Darkleech Apache module injection campaign delivers malware
One of the most successful malware infection campaigns ever is still going strong, and researchers have not come closer to discovering how the attackers are compromising web servers and the websites hosted on them.
The campaign uses the Darkleech Apache module to inject and rotate malicious iFrames on the websites’ pages, and the iFrames redirect some of the visitors to sites hosting the Blackhole exploit kit.
If the exploit kit succeeds in taking advantage of a vulnerability on the victims’ computer, they are saddled with Pony Loader and Sirefef Trojans, and the Nymaim ransomware, which locks their computer and demands $300 to unlock it.
“This campaign has been going on for a very long time. Our data shows that the Blackhole instance has been active for more than 2 years, since at least February 2011,” shared ESET researcher Sebastien Duquette.
The problem that security researchers have with tracking down and analyzing sites compromised in this campaign is that not all visitors trigger the iFrame injection. In particular, the module recognizes IP addresses belonging to security companies and hosting firms, traffic coming from specified search queries, and IP addresses that have recently been attacked, and refrains from effecting the injection.
According to ESET researchers, the campaign uses compromised CPanel and Plesk servers for the URL rotation, and more than 40,000 domains and IPs were used at some point in the rotation – 15,000 of which were active at the same time in May 2013.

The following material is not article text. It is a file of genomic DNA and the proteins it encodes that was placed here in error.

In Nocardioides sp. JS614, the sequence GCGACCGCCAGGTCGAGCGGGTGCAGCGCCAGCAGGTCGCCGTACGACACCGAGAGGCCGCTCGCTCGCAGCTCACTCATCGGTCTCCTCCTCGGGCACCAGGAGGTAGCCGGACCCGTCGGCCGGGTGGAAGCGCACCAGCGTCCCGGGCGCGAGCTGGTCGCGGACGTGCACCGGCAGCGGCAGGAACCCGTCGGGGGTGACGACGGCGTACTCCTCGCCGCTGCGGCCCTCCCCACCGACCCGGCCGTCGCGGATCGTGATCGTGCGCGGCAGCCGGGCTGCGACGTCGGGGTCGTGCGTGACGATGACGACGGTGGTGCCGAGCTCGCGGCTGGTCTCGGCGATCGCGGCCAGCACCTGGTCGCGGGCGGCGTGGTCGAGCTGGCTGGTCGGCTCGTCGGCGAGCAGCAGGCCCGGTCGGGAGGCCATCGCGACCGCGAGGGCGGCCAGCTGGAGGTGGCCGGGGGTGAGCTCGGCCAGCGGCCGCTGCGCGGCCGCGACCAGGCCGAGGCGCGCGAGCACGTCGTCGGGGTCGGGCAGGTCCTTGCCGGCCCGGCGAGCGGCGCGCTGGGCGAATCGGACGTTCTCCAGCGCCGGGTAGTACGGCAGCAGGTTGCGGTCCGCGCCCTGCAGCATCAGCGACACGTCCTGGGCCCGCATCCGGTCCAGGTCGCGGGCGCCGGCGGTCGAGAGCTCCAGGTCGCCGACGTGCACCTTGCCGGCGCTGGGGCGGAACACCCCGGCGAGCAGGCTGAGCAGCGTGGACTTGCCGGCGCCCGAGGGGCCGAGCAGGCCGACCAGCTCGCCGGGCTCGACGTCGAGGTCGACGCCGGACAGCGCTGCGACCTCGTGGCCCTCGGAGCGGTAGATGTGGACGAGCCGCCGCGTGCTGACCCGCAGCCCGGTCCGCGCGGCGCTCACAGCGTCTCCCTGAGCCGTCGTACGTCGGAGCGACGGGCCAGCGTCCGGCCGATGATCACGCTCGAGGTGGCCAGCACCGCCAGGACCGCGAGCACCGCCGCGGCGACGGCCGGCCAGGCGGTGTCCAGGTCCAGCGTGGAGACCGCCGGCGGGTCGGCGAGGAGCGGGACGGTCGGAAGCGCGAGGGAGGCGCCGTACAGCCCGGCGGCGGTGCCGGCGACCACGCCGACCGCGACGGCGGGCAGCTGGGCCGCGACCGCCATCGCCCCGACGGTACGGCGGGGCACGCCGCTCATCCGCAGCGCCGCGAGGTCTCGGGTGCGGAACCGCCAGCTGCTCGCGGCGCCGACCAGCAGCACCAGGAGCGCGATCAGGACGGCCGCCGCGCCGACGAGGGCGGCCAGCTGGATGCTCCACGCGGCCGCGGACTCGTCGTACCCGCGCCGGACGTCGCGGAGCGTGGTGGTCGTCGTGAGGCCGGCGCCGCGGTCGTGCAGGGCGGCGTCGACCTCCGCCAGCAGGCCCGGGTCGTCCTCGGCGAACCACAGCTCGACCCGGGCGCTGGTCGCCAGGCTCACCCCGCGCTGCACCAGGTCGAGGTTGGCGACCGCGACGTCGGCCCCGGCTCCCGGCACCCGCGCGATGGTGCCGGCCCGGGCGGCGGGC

“How did the cybercriminals manage to exert control over so many IPs and domains? By compromising the CPanel and Plesk panels used by many web hosting companies to manage their networks and sometimes control hundreds or thousands of websites,” Duquette explains.
But, once again, the researchers can’t figure out how access to the servers is initially obtained. “It might simply be through stolen passwords as the Pony Loader trojan contains code to steal credentials for protocols such as FTP and HTTP,” he concluded.
It’s interesting to note that another Apache module (Cdorked) that also targets nginx and Lighttpd web servers has been detected back in March 2103, and has also puzzled ESET researchers.
“We still don’t know for sure how this malicious software was deployed on the web servers,” the researchers admitted at the time. “We believe the infection vector is not unique. It cannot be attributed solely to installations of cPanel because only a fraction of the infected servers are using this management software. One thing is clear, this malware does not propagate by itself and it does not exploit a vulnerability in a specific software.”
Lastly, Sucuri Security researchers unearthed a new malicious Apache module used in a similar campaign. “We don’t know if it is a new and improved version of Darkleech or a completely different tool written by a different group. Our team is still working on the binary and trying to scope the reach of this infection,” they said, and continue investigating.